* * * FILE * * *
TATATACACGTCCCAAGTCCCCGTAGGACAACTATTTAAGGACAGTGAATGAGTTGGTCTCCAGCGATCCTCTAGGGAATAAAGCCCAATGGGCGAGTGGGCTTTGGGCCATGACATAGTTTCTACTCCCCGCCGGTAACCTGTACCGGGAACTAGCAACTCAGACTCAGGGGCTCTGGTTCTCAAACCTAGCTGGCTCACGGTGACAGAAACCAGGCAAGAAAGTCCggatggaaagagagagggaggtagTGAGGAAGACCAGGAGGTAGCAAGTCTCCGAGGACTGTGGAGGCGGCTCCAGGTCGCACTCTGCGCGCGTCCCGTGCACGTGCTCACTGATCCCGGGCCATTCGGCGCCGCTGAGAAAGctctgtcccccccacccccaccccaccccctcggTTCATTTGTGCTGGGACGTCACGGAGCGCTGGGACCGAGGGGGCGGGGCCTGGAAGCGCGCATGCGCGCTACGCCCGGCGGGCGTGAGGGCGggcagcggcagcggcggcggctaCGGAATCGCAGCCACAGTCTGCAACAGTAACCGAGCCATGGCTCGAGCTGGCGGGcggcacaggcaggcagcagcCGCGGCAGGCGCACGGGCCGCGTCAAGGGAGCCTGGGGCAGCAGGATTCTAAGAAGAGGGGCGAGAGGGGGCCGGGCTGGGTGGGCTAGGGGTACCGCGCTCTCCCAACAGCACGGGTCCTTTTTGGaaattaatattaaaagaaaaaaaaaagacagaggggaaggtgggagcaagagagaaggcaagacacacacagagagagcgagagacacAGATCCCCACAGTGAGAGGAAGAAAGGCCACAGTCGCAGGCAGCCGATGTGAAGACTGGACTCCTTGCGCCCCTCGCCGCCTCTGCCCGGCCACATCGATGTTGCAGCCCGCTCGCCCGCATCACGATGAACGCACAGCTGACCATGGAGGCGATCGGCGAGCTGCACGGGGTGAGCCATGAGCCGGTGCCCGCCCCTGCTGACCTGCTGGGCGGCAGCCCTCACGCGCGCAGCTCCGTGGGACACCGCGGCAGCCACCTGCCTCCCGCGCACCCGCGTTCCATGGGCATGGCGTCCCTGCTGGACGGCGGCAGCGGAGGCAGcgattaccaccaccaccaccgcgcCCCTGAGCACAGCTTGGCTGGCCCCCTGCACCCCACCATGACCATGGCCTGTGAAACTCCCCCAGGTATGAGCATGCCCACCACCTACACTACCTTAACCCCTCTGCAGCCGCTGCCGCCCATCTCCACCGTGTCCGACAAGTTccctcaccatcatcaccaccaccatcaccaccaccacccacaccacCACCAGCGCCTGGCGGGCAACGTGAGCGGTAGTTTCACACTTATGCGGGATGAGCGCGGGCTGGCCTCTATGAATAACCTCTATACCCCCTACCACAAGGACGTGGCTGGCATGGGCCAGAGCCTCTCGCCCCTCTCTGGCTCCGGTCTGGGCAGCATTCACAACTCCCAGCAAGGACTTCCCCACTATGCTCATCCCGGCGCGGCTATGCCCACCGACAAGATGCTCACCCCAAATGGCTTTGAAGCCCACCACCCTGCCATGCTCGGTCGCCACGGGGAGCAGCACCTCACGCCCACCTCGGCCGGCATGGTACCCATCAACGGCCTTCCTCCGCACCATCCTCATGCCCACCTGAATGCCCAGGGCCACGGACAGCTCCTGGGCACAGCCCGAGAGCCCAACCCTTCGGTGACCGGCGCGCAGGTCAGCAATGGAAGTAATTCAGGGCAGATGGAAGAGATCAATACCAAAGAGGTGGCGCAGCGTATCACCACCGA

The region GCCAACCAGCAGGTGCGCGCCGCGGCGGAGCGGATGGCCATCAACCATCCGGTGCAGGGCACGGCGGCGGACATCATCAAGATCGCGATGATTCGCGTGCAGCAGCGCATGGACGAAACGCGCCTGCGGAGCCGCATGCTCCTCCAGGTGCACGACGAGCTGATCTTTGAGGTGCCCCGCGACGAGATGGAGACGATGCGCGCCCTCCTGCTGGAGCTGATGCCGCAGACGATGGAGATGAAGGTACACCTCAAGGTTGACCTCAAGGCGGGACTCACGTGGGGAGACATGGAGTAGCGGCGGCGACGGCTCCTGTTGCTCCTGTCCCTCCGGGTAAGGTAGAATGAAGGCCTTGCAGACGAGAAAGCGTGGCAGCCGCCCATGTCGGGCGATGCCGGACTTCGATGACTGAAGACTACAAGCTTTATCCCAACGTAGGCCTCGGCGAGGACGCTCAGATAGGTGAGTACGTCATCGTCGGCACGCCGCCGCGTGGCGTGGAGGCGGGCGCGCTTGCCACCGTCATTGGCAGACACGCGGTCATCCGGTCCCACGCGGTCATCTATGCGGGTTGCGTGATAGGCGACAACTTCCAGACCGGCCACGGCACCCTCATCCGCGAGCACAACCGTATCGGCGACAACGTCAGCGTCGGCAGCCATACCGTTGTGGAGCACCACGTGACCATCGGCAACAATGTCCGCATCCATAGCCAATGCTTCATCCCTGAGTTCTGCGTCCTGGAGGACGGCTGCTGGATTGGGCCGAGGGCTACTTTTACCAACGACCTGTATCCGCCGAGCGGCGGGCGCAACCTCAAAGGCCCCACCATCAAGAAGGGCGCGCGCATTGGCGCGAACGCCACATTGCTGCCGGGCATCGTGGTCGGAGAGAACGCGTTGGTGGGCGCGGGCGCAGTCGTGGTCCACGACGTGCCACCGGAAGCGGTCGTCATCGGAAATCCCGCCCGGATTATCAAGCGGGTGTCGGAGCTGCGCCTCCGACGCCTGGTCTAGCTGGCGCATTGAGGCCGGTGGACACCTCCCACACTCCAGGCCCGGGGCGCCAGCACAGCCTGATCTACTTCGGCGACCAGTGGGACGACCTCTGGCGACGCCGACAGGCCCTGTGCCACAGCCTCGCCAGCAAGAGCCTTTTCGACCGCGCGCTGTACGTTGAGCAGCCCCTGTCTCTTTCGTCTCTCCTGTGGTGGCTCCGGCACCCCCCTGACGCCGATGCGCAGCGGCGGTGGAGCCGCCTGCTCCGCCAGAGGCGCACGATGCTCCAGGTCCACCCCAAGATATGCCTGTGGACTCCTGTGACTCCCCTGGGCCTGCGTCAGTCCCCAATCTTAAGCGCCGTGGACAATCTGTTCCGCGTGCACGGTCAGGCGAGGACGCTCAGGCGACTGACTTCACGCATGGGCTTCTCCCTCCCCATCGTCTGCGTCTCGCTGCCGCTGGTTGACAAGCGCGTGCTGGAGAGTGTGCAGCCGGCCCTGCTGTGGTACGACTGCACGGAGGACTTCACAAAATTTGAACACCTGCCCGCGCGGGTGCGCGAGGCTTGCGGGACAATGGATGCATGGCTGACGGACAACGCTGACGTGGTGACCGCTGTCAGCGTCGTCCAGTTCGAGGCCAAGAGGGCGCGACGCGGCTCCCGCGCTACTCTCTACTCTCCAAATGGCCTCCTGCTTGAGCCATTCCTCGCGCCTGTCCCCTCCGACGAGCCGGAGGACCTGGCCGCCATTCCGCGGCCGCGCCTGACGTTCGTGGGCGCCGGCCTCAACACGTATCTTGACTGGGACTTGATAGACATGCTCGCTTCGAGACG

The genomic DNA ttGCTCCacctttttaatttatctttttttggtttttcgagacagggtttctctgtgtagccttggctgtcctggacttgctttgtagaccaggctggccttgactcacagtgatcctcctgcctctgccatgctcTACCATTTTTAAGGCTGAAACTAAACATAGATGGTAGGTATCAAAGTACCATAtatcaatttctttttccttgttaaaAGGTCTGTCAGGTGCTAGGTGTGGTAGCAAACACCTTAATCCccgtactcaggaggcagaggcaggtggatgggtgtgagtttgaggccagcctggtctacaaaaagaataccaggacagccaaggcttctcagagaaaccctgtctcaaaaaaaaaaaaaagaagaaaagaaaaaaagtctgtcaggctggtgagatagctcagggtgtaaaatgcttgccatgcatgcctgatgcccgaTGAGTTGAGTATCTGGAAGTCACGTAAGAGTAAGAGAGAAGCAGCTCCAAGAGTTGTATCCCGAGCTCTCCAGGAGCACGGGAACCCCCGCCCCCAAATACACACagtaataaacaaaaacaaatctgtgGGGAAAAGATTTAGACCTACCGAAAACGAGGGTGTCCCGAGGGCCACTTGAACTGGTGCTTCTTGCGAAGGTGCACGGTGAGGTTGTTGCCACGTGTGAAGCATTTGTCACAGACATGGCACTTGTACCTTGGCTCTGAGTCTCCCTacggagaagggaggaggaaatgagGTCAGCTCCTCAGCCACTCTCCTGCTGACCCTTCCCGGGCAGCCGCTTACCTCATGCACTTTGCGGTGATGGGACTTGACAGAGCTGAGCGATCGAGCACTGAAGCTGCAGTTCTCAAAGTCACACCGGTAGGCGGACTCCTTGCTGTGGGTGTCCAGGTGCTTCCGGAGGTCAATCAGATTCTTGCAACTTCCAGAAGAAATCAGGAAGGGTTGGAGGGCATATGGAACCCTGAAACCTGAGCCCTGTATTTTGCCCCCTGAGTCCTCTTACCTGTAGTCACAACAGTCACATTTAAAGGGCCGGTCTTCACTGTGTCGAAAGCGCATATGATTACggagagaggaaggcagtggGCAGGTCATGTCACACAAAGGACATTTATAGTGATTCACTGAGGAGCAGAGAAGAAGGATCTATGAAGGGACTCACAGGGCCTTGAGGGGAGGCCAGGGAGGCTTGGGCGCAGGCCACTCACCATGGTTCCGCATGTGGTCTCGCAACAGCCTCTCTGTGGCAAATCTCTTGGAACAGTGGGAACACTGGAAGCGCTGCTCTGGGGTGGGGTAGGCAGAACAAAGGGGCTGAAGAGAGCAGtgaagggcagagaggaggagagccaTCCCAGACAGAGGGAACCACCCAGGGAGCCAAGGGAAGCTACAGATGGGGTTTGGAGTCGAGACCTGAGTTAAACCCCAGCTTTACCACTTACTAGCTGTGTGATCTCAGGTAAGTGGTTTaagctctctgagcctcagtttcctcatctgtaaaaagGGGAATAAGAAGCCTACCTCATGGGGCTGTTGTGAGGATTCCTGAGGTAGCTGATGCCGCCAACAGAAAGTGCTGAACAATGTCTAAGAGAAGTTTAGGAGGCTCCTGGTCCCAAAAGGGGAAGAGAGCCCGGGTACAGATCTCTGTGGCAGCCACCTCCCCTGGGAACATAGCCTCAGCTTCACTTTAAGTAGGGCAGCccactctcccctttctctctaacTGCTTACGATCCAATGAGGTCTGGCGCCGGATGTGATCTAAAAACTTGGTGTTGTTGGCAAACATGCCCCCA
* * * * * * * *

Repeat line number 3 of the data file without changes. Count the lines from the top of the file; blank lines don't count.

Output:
The genomic DNA ttGCTCCacctttttaatttatctttttttggtttttcgagacagggtttctctgtgtagccttggctgtcctggacttgctttgtagaccaggctggccttgactcacagtgatcctcctgcctctgccatgctcTACCATTTTTAAGGCTGAAACTAAACATAGATGGTAGGTATCAAAGTACCATAtatcaatttctttttccttgttaaaAGGTCTGTCAGGTGCTAGGTGTGGTAGCAAACACCTTAATCCccgtactcaggaggcagaggcaggtggatgggtgtgagtttgaggccagcctggtctacaaaaagaataccaggacagccaaggcttctcagagaaaccctgtctcaaaaaaaaaaaaaagaagaaaagaaaaaaagtctgtcaggctggtgagatagctcagggtgtaaaatgcttgccatgcatgcctgatgcccgaTGAGTTGAGTATCTGGAAGTCACGTAAGAGTAAGAGAGAAGCAGCTCCAAGAGTTGTATCCCGAGCTCTCCAGGAGCACGGGAACCCCCGCCCCCAAATACACACagtaataaacaaaaacaaatctgtgGGGAAAAGATTTAGACCTACCGAAAACGAGGGTGTCCCGAGGGCCACTTGAACTGGTGCTTCTTGCGAAGGTGCACGGTGAGGTTGTTGCCACGTGTGAAGCATTTGTCACAGACATGGCACTTGTACCTTGGCTCTGAGTCTCCCTacggagaagggaggaggaaatgagGTCAGCTCCTCAGCCACTCTCCTGCTGACCCTTCCCGGGCAGCCGCTTACCTCATGCACTTTGCGGTGATGGGACTTGACAGAGCTGAGCGATCGAGCACTGAAGCTGCAGTTCTCAAAGTCACACCGGTAGGCGGACTCCTTGCTGTGGGTGTCCAGGTGCTTCCGGAGGTCAATCAGATTCTTGCAACTTCCAGAAGAAATCAGGAAGGGTTGGAGGGCATATGGAACCCTGAAACCTGAGCCCTGTATTTTGCCCCCTGAGTCCTCTTACCTGTAGTCACAACAGTCACATTTAAAGGGCCGGTCTTCACTGTGTCGAAAGCGCATATGATTACggagagaggaaggcagtggGCAGGTCATGTCACACAAAGGACATTTATAGTGATTCACTGAGGAGCAGAGAAGAAGGATCTATGAAGGGACTCACAGGGCCTTGAGGGGAGGCCAGGGAGGCTTGGGCGCAGGCCACTCACCATGGTTCCGCATGTGGTCTCGCAACAGCCTCTCTGTGGCAAATCTCTTGGAACAGTGGGAACACTGGAAGCGCTGCTCTGGGGTGGGGTAGGCAGAACAAAGGGGCTGAAGAGAGCAGtgaagggcagagaggaggagagccaTCCCAGACAGAGGGAACCACCCAGGGAGCCAAGGGAAGCTACAGATGGGGTTTGGAGTCGAGACCTGAGTTAAACCCCAGCTTTACCACTTACTAGCTGTGTGATCTCAGGTAAGTGGTTTaagctctctgagcctcagtttcctcatctgtaaaaagGGGAATAAGAAGCCTACCTCATGGGGCTGTTGTGAGGATTCCTGAGGTAGCTGATGCCGCCAACAGAAAGTGCTGAACAATGTCTAAGAGAAGTTTAGGAGGCTCCTGGTCCCAAAAGGGGAAGAGAGCCCGGGTACAGATCTCTGTGGCAGCCACCTCCCCTGGGAACATAGCCTCAGCTTCACTTTAAGTAGGGCAGCccactctcccctttctctctaacTGCTTACGATCCAATGAGGTCTGGCGCCGGATGTGATCTAAAAACTTGGTGTTGTTGGCAAACATGCCCCCA